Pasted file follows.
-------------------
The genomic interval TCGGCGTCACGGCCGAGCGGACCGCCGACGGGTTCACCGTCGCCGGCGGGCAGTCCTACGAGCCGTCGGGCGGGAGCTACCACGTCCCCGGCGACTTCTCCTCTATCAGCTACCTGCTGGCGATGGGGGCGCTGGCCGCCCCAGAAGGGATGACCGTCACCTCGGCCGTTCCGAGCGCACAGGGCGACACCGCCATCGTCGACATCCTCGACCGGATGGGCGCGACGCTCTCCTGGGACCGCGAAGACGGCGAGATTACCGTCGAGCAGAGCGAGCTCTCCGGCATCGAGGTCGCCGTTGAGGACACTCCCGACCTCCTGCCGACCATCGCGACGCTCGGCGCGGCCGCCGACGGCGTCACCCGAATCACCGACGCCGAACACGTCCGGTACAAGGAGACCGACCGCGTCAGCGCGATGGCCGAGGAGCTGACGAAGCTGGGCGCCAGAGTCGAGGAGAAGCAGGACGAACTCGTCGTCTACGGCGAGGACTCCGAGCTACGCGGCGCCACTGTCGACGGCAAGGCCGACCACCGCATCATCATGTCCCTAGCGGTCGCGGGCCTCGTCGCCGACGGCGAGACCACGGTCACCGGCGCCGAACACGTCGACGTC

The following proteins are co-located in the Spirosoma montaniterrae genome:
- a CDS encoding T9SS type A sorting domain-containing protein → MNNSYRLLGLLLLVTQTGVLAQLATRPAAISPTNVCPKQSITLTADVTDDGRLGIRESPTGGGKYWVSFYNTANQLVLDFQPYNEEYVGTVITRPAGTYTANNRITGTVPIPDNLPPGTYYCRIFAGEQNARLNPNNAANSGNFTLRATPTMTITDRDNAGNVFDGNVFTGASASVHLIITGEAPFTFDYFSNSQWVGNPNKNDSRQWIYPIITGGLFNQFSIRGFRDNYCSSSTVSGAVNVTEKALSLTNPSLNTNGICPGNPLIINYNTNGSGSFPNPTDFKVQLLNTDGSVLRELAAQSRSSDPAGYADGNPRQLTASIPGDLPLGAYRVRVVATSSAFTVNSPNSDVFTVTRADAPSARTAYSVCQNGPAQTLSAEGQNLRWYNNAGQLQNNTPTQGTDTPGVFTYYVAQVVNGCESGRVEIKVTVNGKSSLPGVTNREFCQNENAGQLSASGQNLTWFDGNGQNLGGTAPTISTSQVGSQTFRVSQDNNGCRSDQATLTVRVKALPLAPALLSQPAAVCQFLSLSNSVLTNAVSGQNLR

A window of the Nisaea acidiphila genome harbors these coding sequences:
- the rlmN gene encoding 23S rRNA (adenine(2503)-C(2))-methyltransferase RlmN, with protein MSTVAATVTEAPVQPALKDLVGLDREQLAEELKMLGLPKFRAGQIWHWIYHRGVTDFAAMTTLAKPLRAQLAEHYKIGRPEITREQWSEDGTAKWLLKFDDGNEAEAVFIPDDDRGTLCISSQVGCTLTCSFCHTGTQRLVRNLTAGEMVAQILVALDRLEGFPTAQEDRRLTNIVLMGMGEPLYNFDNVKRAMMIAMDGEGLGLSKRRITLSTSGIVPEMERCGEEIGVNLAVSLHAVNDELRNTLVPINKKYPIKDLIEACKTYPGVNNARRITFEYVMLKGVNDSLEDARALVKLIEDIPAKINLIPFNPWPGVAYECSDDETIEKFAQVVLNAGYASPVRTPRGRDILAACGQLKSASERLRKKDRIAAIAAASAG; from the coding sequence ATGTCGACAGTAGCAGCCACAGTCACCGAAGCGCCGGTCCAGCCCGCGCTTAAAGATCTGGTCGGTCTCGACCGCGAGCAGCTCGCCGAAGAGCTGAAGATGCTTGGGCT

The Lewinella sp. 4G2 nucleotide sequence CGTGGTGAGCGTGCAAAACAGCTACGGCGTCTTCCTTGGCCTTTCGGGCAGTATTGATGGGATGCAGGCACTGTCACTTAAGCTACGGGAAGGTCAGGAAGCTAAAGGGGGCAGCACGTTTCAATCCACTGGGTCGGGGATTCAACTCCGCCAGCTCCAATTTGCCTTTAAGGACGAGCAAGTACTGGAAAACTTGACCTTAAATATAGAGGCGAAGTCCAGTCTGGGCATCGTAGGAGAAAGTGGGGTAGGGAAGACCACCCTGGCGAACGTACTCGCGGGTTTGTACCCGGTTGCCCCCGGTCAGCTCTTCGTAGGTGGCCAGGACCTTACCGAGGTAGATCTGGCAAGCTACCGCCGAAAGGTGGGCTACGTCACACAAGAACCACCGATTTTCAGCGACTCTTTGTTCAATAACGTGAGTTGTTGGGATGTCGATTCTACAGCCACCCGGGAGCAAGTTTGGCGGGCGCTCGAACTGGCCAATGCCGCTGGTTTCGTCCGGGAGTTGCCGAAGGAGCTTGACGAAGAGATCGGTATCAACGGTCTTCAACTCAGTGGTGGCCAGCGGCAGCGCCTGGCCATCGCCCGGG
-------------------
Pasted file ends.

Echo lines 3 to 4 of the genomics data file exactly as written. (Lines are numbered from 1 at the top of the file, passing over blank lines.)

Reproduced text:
- a CDS encoding T9SS type A sorting domain-containing protein → MNNSYRLLGLLLLVTQTGVLAQLATRPAAISPTNVCPKQSITLTADVTDDGRLGIRESPTGGGKYWVSFYNTANQLVLDFQPYNEEYVGTVITRPAGTYTANNRITGTVPIPDNLPPGTYYCRIFAGEQNARLNPNNAANSGNFTLRATPTMTITDRDNAGNVFDGNVFTGASASVHLIITGEAPFTFDYFSNSQWVGNPNKNDSRQWIYPIITGGLFNQFSIRGFRDNYCSSSTVSGAVNVTEKALSLTNPSLNTNGICPGNPLIINYNTNGSGSFPNPTDFKVQLLNTDGSVLRELAAQSRSSDPAGYADGNPRQLTASIPGDLPLGAYRVRVVATSSAFTVNSPNSDVFTVTRADAPSARTAYSVCQNGPAQTLSAEGQNLRWYNNAGQLQNNTPTQGTDTPGVFTYYVAQVVNGCESGRVEIKVTVNGKSSLPGVTNREFCQNENAGQLSASGQNLTWFDGNGQNLGGTAPTISTSQVGSQTFRVSQDNNGCRSDQATLTVRVKALPLAPALLSQPAAVCQFLSLSNSVLTNAVSGQNLR

A window of the Nisaea acidiphila genome harbors these coding sequences: